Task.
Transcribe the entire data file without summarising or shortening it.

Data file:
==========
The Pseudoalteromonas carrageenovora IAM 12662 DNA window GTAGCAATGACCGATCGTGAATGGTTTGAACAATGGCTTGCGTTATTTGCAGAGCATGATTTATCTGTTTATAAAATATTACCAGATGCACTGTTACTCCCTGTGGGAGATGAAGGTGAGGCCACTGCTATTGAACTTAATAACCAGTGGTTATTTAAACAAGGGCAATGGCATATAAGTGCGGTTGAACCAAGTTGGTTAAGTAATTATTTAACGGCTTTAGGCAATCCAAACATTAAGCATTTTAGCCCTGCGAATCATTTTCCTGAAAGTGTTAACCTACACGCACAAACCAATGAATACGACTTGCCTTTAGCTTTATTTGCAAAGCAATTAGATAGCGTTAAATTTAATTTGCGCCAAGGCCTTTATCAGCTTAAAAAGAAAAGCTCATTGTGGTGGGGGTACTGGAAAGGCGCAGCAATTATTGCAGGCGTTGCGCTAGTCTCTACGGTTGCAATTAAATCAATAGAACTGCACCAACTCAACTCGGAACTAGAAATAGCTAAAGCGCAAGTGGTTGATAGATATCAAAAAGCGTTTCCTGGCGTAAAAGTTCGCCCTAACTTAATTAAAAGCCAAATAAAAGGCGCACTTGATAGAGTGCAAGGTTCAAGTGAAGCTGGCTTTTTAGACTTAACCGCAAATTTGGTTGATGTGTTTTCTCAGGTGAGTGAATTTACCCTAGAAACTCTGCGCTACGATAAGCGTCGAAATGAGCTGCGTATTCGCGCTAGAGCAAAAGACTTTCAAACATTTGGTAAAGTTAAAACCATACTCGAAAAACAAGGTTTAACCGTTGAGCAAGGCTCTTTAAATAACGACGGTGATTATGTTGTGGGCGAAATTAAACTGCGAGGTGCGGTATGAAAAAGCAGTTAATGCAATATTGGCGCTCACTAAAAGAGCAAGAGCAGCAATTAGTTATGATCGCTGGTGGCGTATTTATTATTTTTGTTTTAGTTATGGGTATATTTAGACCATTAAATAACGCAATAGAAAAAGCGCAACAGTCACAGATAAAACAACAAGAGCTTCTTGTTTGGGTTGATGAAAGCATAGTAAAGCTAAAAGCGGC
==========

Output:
The Pseudoalteromonas carrageenovora IAM 12662 DNA window GTAGCAATGACCGATCGTGAATGGTTTGAACAATGGCTTGCGTTATTTGCAGAGCATGATTTATCTGTTTATAAAATATTACCAGATGCACTGTTACTCCCTGTGGGAGATGAAGGTGAGGCCACTGCTATTGAACTTAATAACCAGTGGTTATTTAAACAAGGGCAATGGCATATAAGTGCGGTTGAACCAAGTTGGTTAAGTAATTATTTAACGGCTTTAGGCAATCCAAACATTAAGCATTTTAGCCCTGCGAATCATTTTCCTGAAAGTGTTAACCTACACGCACAAACCAATGAATACGACTTGCCTTTAGCTTTATTTGCAAAGCAATTAGATAGCGTTAAATTTAATTTGCGCCAAGGCCTTTATCAGCTTAAAAAGAAAAGCTCATTGTGGTGGGGGTACTGGAAAGGCGCAGCAATTATTGCAGGCGTTGCGCTAGTCTCTACGGTTGCAATTAAATCAATAGAACTGCACCAACTCAACTCGGAACTAGAAATAGCTAAAGCGCAAGTGGTTGATAGATATCAAAAAGCGTTTCCTGGCGTAAAAGTTCGCCCTAACTTAATTAAAAGCCAAATAAAAGGCGCACTTGATAGAGTGCAAGGTTCAAGTGAAGCTGGCTTTTTAGACTTAACCGCAAATTTGGTTGATGTGTTTTCTCAGGTGAGTGAATTTACCCTAGAAACTCTGCGCTACGATAAGCGTCGAAATGAGCTGCGTATTCGCGCTAGAGCAAAAGACTTTCAAACATTTGGTAAAGTTAAAACCATACTCGAAAAACAAGGTTTAACCGTTGAGCAAGGCTCTTTAAATAACGACGGTGATTATGTTGTGGGCGAAATTAAACTGCGAGGTGCGGTATGAAAAAGCAGTTAATGCAATATTGGCGCTCACTAAAAGAGCAAGAGCAGCAATTAGTTATGATCGCTGGTGGCGTATTTATTATTTTTGTTTTAGTTATGGGTATATTTAGACCATTAAATAACGCAATAGAAAAAGCGCAACAGTCACAGATAAAACAACAAGAGCTTCTTGTTTGGGTTGATGAAAGCATAGTAAAGCTAAAAGCGGC